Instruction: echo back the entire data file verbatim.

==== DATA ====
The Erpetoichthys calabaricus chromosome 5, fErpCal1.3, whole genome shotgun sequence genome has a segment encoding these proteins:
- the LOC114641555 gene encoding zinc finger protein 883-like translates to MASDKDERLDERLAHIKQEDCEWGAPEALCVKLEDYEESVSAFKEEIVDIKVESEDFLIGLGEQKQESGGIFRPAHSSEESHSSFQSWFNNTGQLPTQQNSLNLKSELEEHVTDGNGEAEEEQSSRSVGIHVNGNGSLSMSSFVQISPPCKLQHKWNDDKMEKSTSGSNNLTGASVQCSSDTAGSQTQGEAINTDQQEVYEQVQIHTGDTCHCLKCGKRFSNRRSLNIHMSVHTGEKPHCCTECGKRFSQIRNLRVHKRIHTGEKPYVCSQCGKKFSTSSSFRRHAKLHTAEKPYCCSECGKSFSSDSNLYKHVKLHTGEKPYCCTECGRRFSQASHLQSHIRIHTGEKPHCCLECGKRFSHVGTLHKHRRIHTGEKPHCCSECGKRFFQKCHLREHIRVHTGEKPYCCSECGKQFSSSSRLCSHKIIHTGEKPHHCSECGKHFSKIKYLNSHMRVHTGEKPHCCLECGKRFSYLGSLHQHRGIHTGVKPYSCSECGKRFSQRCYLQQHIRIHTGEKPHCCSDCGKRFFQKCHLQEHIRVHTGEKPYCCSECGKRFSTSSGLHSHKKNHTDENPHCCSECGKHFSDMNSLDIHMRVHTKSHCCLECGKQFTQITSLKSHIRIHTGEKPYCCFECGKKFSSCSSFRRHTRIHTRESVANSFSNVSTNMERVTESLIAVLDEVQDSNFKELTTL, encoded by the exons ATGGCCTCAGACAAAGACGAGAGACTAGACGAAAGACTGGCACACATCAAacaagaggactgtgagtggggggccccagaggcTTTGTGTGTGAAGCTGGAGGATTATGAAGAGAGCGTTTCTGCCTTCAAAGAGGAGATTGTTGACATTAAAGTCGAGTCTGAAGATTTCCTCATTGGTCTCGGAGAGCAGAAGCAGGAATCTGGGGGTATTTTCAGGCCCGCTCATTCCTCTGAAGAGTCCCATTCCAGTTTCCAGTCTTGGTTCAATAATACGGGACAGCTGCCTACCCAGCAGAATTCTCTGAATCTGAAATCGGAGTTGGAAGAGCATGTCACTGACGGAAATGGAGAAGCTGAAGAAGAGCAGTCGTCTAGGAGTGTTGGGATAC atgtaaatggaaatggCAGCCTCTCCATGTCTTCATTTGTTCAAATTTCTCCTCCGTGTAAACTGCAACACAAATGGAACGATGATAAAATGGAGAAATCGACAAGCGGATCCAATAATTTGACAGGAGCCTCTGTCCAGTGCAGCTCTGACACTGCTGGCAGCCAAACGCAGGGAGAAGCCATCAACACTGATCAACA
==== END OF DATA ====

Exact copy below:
The Erpetoichthys calabaricus chromosome 5, fErpCal1.3, whole genome shotgun sequence genome has a segment encoding these proteins:
- the LOC114641555 gene encoding zinc finger protein 883-like translates to MASDKDERLDERLAHIKQEDCEWGAPEALCVKLEDYEESVSAFKEEIVDIKVESEDFLIGLGEQKQESGGIFRPAHSSEESHSSFQSWFNNTGQLPTQQNSLNLKSELEEHVTDGNGEAEEEQSSRSVGIHVNGNGSLSMSSFVQISPPCKLQHKWNDDKMEKSTSGSNNLTGASVQCSSDTAGSQTQGEAINTDQQEVYEQVQIHTGDTCHCLKCGKRFSNRRSLNIHMSVHTGEKPHCCTECGKRFSQIRNLRVHKRIHTGEKPYVCSQCGKKFSTSSSFRRHAKLHTAEKPYCCSECGKSFSSDSNLYKHVKLHTGEKPYCCTECGRRFSQASHLQSHIRIHTGEKPHCCLECGKRFSHVGTLHKHRRIHTGEKPHCCSECGKRFFQKCHLREHIRVHTGEKPYCCSECGKQFSSSSRLCSHKIIHTGEKPHHCSECGKHFSKIKYLNSHMRVHTGEKPHCCLECGKRFSYLGSLHQHRGIHTGVKPYSCSECGKRFSQRCYLQQHIRIHTGEKPHCCSDCGKRFFQKCHLQEHIRVHTGEKPYCCSECGKRFSTSSGLHSHKKNHTDENPHCCSECGKHFSDMNSLDIHMRVHTKSHCCLECGKQFTQITSLKSHIRIHTGEKPYCCFECGKKFSSCSSFRRHTRIHTRESVANSFSNVSTNMERVTESLIAVLDEVQDSNFKELTTL, encoded by the exons ATGGCCTCAGACAAAGACGAGAGACTAGACGAAAGACTGGCACACATCAAacaagaggactgtgagtggggggccccagaggcTTTGTGTGTGAAGCTGGAGGATTATGAAGAGAGCGTTTCTGCCTTCAAAGAGGAGATTGTTGACATTAAAGTCGAGTCTGAAGATTTCCTCATTGGTCTCGGAGAGCAGAAGCAGGAATCTGGGGGTATTTTCAGGCCCGCTCATTCCTCTGAAGAGTCCCATTCCAGTTTCCAGTCTTGGTTCAATAATACGGGACAGCTGCCTACCCAGCAGAATTCTCTGAATCTGAAATCGGAGTTGGAAGAGCATGTCACTGACGGAAATGGAGAAGCTGAAGAAGAGCAGTCGTCTAGGAGTGTTGGGATAC atgtaaatggaaatggCAGCCTCTCCATGTCTTCATTTGTTCAAATTTCTCCTCCGTGTAAACTGCAACACAAATGGAACGATGATAAAATGGAGAAATCGACAAGCGGATCCAATAATTTGACAGGAGCCTCTGTCCAGTGCAGCTCTGACACTGCTGGCAGCCAAACGCAGGGAGAAGCCATCAACACTGATCAACA